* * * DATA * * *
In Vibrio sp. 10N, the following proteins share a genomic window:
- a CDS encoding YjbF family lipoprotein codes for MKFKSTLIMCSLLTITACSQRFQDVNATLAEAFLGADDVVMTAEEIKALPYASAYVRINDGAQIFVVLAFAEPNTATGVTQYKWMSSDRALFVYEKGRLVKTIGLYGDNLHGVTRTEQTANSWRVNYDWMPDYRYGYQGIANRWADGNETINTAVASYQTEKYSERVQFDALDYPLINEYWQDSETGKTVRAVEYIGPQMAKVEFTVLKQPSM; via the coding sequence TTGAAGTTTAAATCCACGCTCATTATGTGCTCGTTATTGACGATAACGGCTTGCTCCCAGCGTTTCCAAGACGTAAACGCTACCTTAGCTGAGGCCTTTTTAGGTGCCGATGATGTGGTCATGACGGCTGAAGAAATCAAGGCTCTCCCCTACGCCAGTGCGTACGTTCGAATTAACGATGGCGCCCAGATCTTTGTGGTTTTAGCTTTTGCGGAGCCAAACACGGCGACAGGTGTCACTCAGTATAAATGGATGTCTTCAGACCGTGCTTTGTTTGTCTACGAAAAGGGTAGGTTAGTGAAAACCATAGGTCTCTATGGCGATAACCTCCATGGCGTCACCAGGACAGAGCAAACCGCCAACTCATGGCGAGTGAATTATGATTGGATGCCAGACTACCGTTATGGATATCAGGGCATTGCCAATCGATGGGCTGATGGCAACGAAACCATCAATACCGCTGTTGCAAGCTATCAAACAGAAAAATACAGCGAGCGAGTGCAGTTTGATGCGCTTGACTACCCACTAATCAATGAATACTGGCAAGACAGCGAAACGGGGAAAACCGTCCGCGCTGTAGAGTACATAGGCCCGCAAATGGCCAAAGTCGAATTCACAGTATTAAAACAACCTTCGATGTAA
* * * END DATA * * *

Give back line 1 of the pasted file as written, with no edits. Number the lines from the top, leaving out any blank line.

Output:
In Vibrio sp. 10N, the following proteins share a genomic window: